We typically reserve the “State of the Comic Book Film articles for the end of the year, but with a weekend take of $103.2 Million, the success of Wonder Woman is a paradigm changer. This means we have to do a special edition of that feature to cover what it means to, well, the state of the comic book film.
To make it a little different this time around, I’ll be doing it in a question and answer format. Just call me the Sean Spicer of FBOL. If Saturday Night Live wants to parody me, may I suggest either Rosie O’Donnell in drag or the guy who played Skippy on Family Ties to play me.
Here we go:
The grosses for WONDER WOMAN were surprising, weren’t they?
Here’s a hot take for you: no. Or, at least it shouldn’t have been, Wonder Woman is the most popular female comic book character of all time, and ranks right up there with Superman, Batman and Spider-Man as the most recognizable regardless of gender. She is a feminist icon and a gay icon. She has been around for 76 years and has had her own TV show, appeared in cartoons, and been featured on merchandise ranging from T-shirts to bedding, toys to Halloween costumes. And that’s all before a feature film for her was even in development. There is a huge audience for the character out there already, and if you weren’t a fan you at the very least knew of the character. Taking that into consideration, the grosses weren’t surprising at all.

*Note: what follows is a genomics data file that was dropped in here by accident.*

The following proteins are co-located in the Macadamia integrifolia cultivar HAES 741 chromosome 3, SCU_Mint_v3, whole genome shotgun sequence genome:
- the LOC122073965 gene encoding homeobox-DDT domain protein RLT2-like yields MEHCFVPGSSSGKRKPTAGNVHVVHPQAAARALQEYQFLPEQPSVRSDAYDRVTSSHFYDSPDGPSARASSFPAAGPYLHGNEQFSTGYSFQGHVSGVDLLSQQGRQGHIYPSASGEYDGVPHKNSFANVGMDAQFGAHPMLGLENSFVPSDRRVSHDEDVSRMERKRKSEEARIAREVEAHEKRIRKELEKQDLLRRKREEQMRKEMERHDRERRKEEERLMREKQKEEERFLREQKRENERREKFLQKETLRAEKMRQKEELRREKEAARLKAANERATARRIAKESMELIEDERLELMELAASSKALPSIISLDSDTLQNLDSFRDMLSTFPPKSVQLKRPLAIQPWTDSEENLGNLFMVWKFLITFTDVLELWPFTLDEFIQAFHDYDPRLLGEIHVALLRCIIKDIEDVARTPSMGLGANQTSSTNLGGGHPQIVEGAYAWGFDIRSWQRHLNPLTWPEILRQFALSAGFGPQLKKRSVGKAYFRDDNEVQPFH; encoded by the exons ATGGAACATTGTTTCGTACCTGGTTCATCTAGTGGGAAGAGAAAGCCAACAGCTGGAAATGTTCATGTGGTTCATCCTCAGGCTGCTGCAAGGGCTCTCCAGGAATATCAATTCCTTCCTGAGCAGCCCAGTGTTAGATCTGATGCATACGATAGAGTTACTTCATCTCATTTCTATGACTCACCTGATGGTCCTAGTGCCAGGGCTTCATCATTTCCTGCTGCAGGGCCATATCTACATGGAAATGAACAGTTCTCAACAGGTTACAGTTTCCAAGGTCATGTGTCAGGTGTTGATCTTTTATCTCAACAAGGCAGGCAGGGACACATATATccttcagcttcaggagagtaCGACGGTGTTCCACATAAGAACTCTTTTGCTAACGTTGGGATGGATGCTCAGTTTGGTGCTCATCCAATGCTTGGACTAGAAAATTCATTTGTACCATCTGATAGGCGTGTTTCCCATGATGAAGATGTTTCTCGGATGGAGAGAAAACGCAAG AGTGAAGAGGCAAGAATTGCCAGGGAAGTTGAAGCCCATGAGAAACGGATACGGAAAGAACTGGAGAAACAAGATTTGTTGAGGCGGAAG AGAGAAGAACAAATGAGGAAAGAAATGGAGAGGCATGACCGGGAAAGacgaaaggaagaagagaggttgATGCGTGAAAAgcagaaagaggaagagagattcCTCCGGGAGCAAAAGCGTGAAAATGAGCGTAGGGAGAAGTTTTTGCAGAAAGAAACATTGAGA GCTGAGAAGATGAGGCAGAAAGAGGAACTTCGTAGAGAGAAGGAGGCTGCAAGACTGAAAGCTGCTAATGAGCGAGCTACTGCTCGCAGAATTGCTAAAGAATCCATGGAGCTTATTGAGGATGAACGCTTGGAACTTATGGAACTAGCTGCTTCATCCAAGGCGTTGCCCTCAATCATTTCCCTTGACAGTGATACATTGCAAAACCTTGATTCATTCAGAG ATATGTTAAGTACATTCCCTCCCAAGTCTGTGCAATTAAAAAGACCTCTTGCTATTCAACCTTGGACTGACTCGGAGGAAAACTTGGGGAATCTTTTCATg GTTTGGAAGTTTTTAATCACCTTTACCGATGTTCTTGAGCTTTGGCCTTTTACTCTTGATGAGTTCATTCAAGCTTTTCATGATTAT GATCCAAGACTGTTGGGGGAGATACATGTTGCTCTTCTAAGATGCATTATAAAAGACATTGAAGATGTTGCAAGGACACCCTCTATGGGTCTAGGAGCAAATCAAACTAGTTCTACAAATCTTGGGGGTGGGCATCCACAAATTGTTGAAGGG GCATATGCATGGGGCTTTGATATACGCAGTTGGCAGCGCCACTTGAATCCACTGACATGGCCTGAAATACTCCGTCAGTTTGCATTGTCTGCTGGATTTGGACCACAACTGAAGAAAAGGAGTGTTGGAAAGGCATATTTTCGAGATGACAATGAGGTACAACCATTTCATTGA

But it was surprising for a female led comic book film, because they don’t do well at the box office, right?
That’s fake news.
Okay, one, you’re taking the Sean Spicer thing so far, and two, as Marvel CEO Ike Perlmutter mentioned in one of his e-mails that were leaked in the Sony Hack, CATWOMAN, ELEKTRA and SUPERGIRL were all movies fronted by female comic book characters and they all failed at the box office.
Yes. But do you know what else those films had in common? All of them featured character less well known/popular that Wonder Woman (yes, even Supergirl comes in second in my book to WW) and each of those movies were horrible. I won’t deny that in the boardrooms of Hollywood, many a male executive blamed the failure of those films on their female protagonists, but those films were so bad that the would have failed even if the lead was a man.